Born at St.
Kilda, Melbourne on 14 April 1859 the son of Scottish-born Thomas Watson.
After his education at Wesley College he entered the counting-house of
“McNaughton, Love & Co” (Flinders Lane) before joining the Railway
department (1875-82). In 1882 he was selected by the Speaker of the
Legislative Assembly, Peter Lalor (Melbourne General Cemetery) to
fill the position of assistant clerk of committees and accountant and later
secretary to the Speaker (1882-88); he then rose rapidly through the service
becoming sergeant-at-arms, secretary to the Railway Standing Committee
(1890-92) under (Sir) Thomas Bent
(q.v.), second clerk assistant, clerk of private bills, and clerk of
committees. By 1902 he was Clerk of Legislative Assembly (1902-10) before
his final appointment as Clerk of Legislative Council and Clerk of
Parliaments (1910-12). Described as “capable, earnest and zealous”, Watson
published “The First Fifty Years of Responsible Government in Victoria”
(1905) (“a book which has ever since been accepted as a standard work of
reference”). In 1888 he married Kathleen née Hall and they
- Nepean Highway, Elsternwick where he died on 5 December 1912 after
suffering a breakdown some two years previously; The Age commented
that “Mr Watson was a man of ceaseless energy and industry, and it was his
devotion to his duties that undoubtedly shortened his life. He had
exceptional ability as an administrator and organiser, and these qualities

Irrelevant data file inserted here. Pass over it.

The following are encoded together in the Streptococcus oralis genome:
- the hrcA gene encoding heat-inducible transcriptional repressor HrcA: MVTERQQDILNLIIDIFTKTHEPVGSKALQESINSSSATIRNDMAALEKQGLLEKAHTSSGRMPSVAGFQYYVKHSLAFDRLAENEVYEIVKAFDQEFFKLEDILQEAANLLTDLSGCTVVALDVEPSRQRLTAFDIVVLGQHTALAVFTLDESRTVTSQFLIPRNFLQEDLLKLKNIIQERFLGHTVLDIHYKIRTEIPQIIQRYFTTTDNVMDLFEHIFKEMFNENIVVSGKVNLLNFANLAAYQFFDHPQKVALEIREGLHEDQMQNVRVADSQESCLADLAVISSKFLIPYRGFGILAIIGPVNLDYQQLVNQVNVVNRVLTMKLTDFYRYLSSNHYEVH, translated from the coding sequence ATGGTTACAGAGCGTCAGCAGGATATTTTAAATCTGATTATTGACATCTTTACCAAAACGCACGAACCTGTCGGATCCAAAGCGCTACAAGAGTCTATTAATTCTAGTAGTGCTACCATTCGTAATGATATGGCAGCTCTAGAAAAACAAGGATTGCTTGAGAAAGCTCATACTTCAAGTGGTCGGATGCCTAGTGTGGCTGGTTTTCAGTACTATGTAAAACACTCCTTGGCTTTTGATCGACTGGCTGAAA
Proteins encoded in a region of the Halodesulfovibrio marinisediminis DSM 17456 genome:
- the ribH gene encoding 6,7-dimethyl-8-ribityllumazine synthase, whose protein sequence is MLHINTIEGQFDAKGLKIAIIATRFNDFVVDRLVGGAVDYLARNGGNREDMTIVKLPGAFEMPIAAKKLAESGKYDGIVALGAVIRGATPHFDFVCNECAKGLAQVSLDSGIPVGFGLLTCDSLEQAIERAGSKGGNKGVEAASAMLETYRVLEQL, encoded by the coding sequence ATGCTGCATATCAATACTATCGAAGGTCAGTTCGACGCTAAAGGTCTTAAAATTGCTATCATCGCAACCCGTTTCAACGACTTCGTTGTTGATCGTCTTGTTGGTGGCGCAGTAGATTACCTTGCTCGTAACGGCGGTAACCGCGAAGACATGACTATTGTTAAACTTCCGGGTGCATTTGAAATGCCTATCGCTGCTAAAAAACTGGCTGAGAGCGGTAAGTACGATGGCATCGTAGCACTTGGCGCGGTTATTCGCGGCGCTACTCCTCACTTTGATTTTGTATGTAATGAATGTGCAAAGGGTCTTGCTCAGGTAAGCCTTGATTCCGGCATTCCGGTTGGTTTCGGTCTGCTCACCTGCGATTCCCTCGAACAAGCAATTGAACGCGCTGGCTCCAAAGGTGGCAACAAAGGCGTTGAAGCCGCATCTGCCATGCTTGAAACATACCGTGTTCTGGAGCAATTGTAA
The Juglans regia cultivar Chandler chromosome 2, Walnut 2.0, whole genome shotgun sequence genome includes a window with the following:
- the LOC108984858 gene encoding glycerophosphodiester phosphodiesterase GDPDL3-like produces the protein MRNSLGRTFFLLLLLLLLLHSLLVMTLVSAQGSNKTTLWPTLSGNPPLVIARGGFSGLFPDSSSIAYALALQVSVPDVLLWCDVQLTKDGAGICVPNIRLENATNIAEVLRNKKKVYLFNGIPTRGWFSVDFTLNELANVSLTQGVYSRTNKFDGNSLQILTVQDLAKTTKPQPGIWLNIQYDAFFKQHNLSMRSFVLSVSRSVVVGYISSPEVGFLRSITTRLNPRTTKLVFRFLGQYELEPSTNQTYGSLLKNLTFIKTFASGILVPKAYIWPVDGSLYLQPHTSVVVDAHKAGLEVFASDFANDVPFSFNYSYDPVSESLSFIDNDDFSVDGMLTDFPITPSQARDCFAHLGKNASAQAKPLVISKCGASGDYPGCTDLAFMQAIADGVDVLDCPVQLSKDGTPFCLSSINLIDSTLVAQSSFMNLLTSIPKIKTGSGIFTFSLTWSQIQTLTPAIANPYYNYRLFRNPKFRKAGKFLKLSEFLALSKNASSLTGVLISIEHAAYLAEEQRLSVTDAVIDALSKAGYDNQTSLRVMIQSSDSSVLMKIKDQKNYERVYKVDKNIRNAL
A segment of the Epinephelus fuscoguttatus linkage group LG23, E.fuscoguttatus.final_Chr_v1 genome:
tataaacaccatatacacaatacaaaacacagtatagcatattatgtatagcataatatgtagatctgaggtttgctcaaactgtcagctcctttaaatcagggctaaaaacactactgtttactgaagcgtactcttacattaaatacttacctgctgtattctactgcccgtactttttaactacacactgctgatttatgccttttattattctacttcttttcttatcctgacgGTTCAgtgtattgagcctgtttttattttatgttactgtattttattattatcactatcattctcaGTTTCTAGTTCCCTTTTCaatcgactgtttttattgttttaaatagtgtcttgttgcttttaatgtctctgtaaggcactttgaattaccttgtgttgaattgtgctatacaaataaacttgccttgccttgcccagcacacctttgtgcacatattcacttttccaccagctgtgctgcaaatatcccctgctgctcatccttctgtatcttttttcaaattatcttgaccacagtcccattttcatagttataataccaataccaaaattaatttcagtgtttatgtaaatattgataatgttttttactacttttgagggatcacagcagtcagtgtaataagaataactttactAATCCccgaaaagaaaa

enabled him to bring the work of a large number of Parliamentary officials
under his control to its present high state of efficiency”. The Premier
William Watt (1871-1946) paid tribute to Watson’s personal qualities saying
that “he had shown unfailing courtesy and splendid energy and address. His
genial and sincere nature and warm heart had won him a deep place in the
affections of the House”, while the Governor Sir John Fuller (1864-1915) in
a letter to the Premier said that “the terribly sudden death of Mr T. G.
Watson has brought to an end the career of a singularly honourable and
faithful servant, and leaves a gap in the official Parliamentary life of
Victoria which it will not be easy to fill. Both Lady Fuller and I will be
glad if you will convey to Mrs Watson and the members of her family our most
sincere condolence, and at the same time our appreciation of the high
character and sterling qualities of the friend that we have lost”. In
a rain-drenched burial service, so high was Watson held in esteem that both
houses of Parliament adjoined for the first time in respect for an officer
(above) Thomas Watson
(Reproduced with kind permission of the
Victorian Parliament Library)
(above) Monumental Headstone (enlarge
The Argus 6 & 9 December 1912.
The Age 6 & 9 December 1912.
The Herald 6 December 1912.
“A Biographical Register 1788-1939” (Vol II).
Smith, J. (ed), “Cyclopedia of Victoria”
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